PROPERTY RIGHTS are the social institutions that deter­mine the range of actions that an individual or group of individuals can take over a given resource (Libecap 1989). Well defined property rights, when properly moni­tored and enforced, can reduce the uncertainty about who is going to bear the costs and reap the benefits of invest­ments made towards maintaining the resource. For this reason, securing property rights is frequently advanced as an effective strategy to promote protection, conservation or sustainable use of natural resources (Gordon 1954; Scott 1955; Dorner 1972; Anderson & Hill 1975; Johnson & Libecap 1982; Harrison 1987; McKean 2000). In this context, the objective of this article is to assess the priva­tisation of land tenure as a tool to increase the protection and sustainable use of common-pool resources (CPRs) in a dry region of the Argentine Chaco where low income peasants depend on multiple CPRs to survive. CPRs are frequently owned under communal tenure and include groundwater basins, irrigation systems, fisheries, forests or wildlife. What they all have in common is that they are substractable: once a unit of the resource is extracted from the common-pool it is not available to anybody else. It is also very costly to exclude other potential users (Os­trom 1990; Ostrom et al. 1994). These two defining char­acteristics make CPRs susceptible to overuse.

During the past 20 years scholars have successfully challenged the frequently made assumption that CPR us­ers cannot avoid the over-exploitation scenarios typically depicted by Hardin (1968). Through field and laboratory work, scholars have started to identify the institutional arrangements under which appropriators are able to avoid the societal losses of open access CPRs (Ostrom 1990; Ostrom et al. 1994; Baland & Platteau 1996; Ostrom 1999). There is general agreement on a set of factors that can increase the likelihood that users will engage in col­lective action to govern the resource. These factors include the appropriators' heavy dependence on the re­source, continued dependence over a long period, high levels of trust and some degree of autonomy to make their own access and harvesting rules (Ostrom 2005). Scholars have also seen that when users are able to moni­tor and learn the general change dynamics of the CPR, they are more likely to find incentives to organise its management (Basurto 2005). Previous research has dem­onstrated that in certain instances CPR users can develop their own institutional arrangements to avoid over­exploitation of their CPRs-especially when they can communicate directly to establish agreements and change the rule structure under which the resource is used (Dietz et al. 2003).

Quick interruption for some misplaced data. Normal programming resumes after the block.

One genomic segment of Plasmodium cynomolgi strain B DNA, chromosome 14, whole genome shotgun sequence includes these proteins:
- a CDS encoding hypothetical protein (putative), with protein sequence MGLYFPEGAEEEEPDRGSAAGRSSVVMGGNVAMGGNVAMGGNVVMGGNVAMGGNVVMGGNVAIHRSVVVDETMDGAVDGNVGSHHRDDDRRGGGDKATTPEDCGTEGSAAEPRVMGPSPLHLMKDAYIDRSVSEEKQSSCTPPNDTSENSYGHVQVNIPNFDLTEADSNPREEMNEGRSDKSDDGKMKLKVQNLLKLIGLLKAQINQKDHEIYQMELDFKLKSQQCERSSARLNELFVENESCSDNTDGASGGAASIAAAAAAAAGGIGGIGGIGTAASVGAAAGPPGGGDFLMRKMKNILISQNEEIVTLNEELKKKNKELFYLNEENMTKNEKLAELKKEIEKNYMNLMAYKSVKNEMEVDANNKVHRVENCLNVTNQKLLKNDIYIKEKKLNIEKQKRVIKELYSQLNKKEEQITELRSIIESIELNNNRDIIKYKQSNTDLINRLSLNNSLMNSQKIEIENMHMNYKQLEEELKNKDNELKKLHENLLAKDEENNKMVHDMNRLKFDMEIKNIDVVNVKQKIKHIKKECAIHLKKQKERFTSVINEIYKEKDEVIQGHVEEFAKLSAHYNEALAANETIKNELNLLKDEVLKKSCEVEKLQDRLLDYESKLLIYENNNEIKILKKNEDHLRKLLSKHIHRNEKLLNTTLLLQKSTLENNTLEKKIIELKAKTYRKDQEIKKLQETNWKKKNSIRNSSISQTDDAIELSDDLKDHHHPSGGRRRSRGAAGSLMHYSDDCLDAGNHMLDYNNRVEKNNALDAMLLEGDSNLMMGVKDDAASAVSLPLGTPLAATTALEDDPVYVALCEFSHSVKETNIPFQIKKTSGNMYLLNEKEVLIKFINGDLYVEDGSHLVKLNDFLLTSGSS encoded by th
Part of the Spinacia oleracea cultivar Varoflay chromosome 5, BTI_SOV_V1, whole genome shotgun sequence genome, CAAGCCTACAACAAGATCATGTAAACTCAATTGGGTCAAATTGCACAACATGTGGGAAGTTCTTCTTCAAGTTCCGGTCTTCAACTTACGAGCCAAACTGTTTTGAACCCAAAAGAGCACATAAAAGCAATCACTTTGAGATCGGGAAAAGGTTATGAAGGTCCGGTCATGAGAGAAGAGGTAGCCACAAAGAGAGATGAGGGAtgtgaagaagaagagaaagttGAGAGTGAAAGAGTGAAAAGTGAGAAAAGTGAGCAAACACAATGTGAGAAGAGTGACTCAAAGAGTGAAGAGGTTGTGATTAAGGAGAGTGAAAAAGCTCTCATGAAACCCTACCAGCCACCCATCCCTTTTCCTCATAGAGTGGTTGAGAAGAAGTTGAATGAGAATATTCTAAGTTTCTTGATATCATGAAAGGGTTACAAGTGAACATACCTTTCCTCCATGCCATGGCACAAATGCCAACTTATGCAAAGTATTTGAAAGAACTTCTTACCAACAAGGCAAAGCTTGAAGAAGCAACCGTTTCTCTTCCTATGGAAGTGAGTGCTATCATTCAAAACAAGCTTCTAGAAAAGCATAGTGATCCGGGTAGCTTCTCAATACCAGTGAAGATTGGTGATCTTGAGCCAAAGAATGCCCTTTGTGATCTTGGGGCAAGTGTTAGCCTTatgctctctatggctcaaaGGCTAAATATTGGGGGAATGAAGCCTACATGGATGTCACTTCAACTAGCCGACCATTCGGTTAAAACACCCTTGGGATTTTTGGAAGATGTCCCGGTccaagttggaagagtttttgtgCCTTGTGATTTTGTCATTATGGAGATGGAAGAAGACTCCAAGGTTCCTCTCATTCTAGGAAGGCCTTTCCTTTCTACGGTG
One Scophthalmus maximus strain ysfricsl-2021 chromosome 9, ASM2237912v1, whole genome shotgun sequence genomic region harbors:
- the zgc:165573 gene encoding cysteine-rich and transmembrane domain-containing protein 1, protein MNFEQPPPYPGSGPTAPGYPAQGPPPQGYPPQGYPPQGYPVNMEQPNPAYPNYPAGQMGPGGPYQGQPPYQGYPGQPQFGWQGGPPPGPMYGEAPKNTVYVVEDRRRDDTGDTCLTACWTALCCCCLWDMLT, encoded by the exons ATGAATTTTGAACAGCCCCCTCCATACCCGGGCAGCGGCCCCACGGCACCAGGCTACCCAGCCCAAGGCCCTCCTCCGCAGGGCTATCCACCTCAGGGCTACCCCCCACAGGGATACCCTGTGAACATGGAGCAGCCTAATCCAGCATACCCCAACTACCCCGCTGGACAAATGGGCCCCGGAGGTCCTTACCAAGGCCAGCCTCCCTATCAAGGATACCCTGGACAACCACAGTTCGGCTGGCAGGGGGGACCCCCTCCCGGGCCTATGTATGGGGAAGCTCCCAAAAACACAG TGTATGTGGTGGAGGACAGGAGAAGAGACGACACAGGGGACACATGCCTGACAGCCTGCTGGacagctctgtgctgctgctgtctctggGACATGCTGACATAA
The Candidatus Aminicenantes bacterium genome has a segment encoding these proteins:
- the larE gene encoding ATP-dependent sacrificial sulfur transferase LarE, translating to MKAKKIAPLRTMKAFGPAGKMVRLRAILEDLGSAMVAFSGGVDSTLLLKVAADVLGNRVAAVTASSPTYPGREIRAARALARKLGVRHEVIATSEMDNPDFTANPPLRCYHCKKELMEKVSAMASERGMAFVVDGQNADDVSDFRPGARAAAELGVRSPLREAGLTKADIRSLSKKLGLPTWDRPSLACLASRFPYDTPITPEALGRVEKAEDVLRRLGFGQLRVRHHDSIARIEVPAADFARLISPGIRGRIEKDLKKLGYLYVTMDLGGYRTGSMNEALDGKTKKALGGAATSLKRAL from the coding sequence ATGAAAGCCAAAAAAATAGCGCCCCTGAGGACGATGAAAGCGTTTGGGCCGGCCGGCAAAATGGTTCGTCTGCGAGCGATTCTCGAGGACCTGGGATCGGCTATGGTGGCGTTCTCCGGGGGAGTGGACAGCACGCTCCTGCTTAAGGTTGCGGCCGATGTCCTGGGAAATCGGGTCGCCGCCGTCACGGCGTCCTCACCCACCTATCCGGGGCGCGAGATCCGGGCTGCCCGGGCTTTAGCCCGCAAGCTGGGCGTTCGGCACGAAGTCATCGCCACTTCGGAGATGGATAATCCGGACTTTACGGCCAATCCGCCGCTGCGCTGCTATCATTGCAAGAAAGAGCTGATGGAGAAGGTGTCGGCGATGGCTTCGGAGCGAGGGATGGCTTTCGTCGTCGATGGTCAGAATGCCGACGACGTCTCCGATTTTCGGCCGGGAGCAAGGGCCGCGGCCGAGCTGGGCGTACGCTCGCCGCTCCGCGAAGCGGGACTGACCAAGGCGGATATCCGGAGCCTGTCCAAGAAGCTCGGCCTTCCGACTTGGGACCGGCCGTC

In many instances, however, users of a given CPR are not able to communicate effectively with other users to find adequate institutional arrangements to avoid the so­cial cost of open access scenarios. In these cases scholars agree that over-exploitation is likely to take place (Gordon 1954; Libecap 1989; Ostrom 1998). The inabil­ity of a group of CPR users to reach agreements will cause them to maximise their own short term self interest, yielding outcomes that leave all participants worse off than feasible alternatives. These social dilemmas are also known as public good problems (Olson 1965), free-rider problem (Grossman & Hart 1980), shirking (Alchian & Demsetz 1972) or the moral hazard (Holmstrom 1982). To avoid these social dilemmas, economists have fre­quently proposed granting private property rights as an adequate policy solution to promote conservation of CPRs.